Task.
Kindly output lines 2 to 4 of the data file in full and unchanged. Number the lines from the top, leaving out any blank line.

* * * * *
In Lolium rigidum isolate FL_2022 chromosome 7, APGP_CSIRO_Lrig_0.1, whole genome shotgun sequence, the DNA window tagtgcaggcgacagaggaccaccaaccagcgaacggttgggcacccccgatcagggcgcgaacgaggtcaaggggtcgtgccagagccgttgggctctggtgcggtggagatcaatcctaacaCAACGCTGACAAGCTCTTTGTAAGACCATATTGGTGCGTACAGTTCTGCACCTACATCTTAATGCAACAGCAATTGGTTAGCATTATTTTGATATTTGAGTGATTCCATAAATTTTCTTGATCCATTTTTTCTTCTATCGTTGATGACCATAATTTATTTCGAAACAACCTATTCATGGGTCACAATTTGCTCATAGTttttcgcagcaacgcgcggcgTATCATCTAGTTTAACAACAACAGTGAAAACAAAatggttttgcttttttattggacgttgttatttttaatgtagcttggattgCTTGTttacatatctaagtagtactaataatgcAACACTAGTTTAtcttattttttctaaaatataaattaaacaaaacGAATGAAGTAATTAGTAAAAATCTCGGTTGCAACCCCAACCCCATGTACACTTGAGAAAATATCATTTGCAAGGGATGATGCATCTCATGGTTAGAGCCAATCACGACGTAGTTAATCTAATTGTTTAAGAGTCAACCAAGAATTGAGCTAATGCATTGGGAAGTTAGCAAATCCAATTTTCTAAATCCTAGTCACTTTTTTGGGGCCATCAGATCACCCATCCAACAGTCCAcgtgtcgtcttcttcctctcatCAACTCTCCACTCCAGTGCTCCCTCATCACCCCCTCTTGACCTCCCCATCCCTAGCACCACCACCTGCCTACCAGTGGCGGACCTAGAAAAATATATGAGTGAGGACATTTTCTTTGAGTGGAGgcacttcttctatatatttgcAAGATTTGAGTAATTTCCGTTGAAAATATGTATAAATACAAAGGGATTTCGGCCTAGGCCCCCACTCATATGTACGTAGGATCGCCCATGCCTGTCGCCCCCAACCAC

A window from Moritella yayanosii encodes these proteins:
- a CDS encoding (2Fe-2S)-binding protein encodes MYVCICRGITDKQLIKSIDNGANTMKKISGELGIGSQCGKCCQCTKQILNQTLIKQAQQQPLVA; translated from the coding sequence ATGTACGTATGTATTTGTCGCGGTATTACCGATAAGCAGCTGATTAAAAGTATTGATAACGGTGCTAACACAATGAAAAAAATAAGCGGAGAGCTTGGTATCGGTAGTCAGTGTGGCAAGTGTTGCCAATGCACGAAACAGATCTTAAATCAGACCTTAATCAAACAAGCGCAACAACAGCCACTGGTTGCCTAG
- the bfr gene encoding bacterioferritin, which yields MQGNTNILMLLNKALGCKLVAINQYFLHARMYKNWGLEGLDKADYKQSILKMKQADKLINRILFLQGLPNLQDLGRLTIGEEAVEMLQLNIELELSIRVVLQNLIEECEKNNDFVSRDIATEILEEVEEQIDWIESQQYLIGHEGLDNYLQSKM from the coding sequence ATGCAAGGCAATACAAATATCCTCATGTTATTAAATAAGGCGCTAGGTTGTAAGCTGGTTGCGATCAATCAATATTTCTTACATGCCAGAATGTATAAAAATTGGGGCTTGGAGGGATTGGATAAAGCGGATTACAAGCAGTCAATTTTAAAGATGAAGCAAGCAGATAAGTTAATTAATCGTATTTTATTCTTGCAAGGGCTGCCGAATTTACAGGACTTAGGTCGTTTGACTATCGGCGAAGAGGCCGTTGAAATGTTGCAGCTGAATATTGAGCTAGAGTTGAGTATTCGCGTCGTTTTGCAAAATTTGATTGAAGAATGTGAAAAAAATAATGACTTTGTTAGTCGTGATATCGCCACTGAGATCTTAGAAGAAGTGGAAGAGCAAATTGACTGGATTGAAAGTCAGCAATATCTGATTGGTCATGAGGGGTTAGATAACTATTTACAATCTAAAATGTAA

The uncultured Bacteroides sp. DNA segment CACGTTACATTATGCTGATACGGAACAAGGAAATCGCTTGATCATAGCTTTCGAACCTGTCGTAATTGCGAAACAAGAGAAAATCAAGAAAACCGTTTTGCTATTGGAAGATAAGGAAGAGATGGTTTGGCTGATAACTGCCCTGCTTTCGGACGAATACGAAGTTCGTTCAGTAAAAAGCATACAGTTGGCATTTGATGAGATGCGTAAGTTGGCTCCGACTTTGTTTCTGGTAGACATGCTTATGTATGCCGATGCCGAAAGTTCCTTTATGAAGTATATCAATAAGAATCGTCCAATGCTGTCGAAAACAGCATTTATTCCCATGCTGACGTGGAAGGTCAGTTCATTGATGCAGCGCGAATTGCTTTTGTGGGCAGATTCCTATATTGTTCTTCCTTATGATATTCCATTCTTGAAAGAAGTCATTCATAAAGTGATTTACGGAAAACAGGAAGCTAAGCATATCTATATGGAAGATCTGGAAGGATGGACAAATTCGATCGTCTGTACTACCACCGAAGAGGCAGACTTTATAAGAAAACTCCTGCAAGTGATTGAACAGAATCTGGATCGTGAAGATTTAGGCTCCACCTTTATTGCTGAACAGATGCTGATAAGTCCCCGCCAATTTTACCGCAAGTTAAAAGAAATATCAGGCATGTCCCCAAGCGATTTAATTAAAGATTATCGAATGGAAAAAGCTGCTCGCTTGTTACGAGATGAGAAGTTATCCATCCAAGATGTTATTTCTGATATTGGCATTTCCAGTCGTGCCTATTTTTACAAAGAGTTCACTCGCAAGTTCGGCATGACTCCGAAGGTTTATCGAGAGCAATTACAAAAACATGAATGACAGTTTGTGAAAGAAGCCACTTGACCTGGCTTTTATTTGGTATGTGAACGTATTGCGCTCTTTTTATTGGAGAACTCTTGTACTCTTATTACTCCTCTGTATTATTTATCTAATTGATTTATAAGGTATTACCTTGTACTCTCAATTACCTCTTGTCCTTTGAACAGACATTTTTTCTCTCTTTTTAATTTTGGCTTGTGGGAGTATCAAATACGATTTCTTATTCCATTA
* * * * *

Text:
A window from Moritella yayanosii encodes these proteins:
- a CDS encoding (2Fe-2S)-binding protein encodes MYVCICRGITDKQLIKSIDNGANTMKKISGELGIGSQCGKCCQCTKQILNQTLIKQAQQQPLVA; translated from the coding sequence ATGTACGTATGTATTTGTCGCGGTATTACCGATAAGCAGCTGATTAAAAGTATTGATAACGGTGCTAACACAATGAAAAAAATAAGCGGAGAGCTTGGTATCGGTAGTCAGTGTGGCAAGTGTTGCCAATGCACGAAACAGATCTTAAATCAGACCTTAATCAAACAAGCGCAACAACAGCCACTGGTTGCCTAG
- the bfr gene encoding bacterioferritin, which yields MQGNTNILMLLNKALGCKLVAINQYFLHARMYKNWGLEGLDKADYKQSILKMKQADKLINRILFLQGLPNLQDLGRLTIGEEAVEMLQLNIELELSIRVVLQNLIEECEKNNDFVSRDIATEILEEVEEQIDWIESQQYLIGHEGLDNYLQSKM from the coding sequence ATGCAAGGCAATACAAATATCCTCATGTTATTAAATAAGGCGCTAGGTTGTAAGCTGGTTGCGATCAATCAATATTTCTTACATGCCAGAATGTATAAAAATTGGGGCTTGGAGGGATTGGATAAAGCGGATTACAAGCAGTCAATTTTAAAGATGAAGCAAGCAGATAAGTTAATTAATCGTATTTTATTCTTGCAAGGGCTGCCGAATTTACAGGACTTAGGTCGTTTGACTATCGGCGAAGAGGCCGTTGAAATGTTGCAGCTGAATATTGAGCTAGAGTTGAGTATTCGCGTCGTTTTGCAAAATTTGATTGAAGAATGTGAAAAAAATAATGACTTTGTTAGTCGTGATATCGCCACTGAGATCTTAGAAGAAGTGGAAGAGCAAATTGACTGGATTGAAAGTCAGCAATATCTGATTGGTCATGAGGGGTTAGATAACTATTTACAATCTAAAATGTAA